Dr. Mark Jacquot is a recently retired optometrist living in St. Charles. Ever since his high school days, Mark has led a very active lifestyle. About 20 years ago, his knee pain started and kept increasing over time. He tried a number of different treatments, but they all just provided temporary relief. Then in 2019, he decided to come to Northwest Community Healthcare (NCH) for total joint replacements on both his knees. And that changed everything.
“Prior to my knee surgeries, I had stopped walking the dog. I had stopped jogging years ago. It was painful to go up and down the stairs. In fact, we were considering buying a ranch home just so we didn’t have to navigate those. And so all that had really put a damper on my quality of life,” says Mark. “I wasn’t really cognizant of it until I started to look back and think, ‘Gosh, what am I missing here? And what about life am I missing?’ I like to joke that when some people aim to get their 10,000 steps in, I was trying to get no steps in because of the pain.”
Mark continues, “I was taking a lot of NSAIDs and icing my knees down all the time. I was trying things like steroid injections, hyaluronic acid and a number of noninvasive or reasonably noninvasive activities—including physical therapy and exercise—to try and remedy it. But at the end of the day, I just kind of ran out of steam on these.”
At this point, Mark was doing a lot of research and talking to his orthopedist about considering knee replacement surgery. Eventually, two of his friends recommended he talk to Sergey Kachar, D.O., an orthopedic surgeon at NCH.
“We met a couple of times, and Dr. Kachar ran some tests. He classified my arthritis in my knees as ‘impressive.’ I’m glad he was impressed; I was kind of depressed,” jokes Mark. After that, they decided together to move forward with total joint replacements in both knees.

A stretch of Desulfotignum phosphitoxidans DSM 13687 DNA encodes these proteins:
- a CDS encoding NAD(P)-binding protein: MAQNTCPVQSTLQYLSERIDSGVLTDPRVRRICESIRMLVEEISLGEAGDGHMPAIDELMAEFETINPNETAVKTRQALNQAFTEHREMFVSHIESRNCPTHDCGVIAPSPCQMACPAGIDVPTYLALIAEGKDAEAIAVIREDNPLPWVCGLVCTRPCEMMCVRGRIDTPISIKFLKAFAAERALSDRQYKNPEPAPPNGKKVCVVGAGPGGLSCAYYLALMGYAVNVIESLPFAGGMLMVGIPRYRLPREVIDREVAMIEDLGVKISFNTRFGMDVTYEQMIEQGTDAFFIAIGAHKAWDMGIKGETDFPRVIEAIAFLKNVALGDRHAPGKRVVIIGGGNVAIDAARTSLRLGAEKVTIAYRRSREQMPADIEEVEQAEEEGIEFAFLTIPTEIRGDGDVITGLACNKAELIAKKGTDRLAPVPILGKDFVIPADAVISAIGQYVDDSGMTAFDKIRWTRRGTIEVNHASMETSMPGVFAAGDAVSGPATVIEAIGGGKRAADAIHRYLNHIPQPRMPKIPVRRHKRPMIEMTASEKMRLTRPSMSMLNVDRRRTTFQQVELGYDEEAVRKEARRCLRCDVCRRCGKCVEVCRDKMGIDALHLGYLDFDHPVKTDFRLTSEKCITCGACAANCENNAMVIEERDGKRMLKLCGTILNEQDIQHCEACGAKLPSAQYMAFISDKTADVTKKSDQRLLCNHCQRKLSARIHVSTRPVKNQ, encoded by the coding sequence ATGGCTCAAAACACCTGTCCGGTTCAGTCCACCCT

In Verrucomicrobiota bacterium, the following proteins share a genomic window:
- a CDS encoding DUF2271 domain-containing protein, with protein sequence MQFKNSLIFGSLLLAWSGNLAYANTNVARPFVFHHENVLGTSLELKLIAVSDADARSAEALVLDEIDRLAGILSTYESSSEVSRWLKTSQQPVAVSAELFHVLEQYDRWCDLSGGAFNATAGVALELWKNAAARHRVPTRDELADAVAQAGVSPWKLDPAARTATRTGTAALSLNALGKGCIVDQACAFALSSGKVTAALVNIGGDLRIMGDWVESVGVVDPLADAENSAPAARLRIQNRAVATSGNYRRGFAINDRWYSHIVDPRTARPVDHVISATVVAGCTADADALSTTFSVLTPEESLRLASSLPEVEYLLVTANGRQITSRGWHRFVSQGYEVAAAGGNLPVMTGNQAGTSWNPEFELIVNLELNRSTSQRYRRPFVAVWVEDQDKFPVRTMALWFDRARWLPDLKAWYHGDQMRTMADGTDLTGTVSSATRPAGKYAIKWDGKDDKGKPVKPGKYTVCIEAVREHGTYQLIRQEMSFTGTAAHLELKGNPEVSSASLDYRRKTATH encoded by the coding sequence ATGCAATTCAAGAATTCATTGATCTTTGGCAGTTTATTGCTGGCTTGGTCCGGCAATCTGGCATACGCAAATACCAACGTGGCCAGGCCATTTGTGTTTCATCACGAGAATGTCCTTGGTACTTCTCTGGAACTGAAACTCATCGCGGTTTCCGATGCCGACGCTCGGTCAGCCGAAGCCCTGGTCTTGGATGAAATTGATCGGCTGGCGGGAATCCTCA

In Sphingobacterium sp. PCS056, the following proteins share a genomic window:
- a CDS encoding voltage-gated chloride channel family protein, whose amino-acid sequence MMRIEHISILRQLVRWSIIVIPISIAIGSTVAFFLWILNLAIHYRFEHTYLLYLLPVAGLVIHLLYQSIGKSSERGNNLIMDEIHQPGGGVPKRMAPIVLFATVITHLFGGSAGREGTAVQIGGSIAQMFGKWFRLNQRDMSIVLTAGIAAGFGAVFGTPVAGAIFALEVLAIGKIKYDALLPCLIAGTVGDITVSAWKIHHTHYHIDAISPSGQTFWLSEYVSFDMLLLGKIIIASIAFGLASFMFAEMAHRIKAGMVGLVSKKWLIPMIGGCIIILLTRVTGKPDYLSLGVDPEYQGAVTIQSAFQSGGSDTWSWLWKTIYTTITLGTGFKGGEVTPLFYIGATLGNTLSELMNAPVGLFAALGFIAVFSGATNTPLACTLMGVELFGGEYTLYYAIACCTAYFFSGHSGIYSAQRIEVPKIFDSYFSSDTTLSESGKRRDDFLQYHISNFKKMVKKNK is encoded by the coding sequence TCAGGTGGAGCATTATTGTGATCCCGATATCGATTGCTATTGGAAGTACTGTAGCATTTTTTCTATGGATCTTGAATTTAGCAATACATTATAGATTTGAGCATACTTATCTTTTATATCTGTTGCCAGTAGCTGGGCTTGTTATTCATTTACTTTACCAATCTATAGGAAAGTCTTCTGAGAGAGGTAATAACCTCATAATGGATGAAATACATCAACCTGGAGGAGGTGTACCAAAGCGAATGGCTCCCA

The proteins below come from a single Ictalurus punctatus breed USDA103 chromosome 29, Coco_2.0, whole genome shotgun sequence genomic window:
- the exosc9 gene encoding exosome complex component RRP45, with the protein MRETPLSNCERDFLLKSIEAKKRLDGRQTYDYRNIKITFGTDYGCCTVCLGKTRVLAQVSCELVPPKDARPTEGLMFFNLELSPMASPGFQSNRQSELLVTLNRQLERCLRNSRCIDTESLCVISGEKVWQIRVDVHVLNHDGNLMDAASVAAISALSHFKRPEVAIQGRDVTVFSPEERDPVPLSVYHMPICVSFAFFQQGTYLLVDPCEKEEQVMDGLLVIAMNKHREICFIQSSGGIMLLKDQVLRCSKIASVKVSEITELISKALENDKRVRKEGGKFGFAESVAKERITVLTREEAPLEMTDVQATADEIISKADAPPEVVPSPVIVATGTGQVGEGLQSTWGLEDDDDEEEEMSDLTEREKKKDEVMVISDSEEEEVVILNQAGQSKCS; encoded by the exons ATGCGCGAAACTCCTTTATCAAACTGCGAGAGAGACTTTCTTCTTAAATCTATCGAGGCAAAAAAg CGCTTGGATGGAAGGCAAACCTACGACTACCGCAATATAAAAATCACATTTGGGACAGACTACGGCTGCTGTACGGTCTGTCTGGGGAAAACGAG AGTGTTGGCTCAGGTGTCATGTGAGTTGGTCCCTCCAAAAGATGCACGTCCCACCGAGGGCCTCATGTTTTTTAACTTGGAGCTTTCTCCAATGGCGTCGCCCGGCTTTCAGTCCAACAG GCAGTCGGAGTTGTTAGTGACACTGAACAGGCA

In and out and moving about
Mark went in for surgery to replace his left knee in December 2019. He came back about six weeks later to have his right knee replaced. “The folks at NCH get you up and walking the day of the surgery. I had to be able to get around if I wanted to go home that day. I wanted this to be outpatient, so that was really a motivator to work hard,” says Mark.
And he did that both times. Afterward, he completed two weeks of home therapy and then some ongoing therapy at a nearby facility. “NCH coordinated my home care. It was very simple—I had to do nothing except answer the bell when the physical therapist came,” says Mark. “She really got me off to a good start to recovery. And she gave me, almost more importantly, the psychological strength that you need to get through this thing. I had the same therapist for my right knee as I had for my left knee, and I would recommend her to anybody.”
After about eight weeks of therapy for each knee, Mark could hardly tell he’d had the surgery so recently.
“Back to my old self”
Fast forward to five months after his second surgery and Mark is walking his dog about three miles a day, has no trouble standing for long periods of time and isn’t taking any NSAIDs or icing down his knees like he used to.
“I know people like to use the term ‘game-changer.’ But this has been a life-changer for me. And, like a lot of people who I’ve spoken with, my only regret is that I didn’t do it sooner.”
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Note: Dr. Kachar is an independent physician in the community with privileges at NCH. He is not an employee or agent of NCH.
No case is the same; results may vary.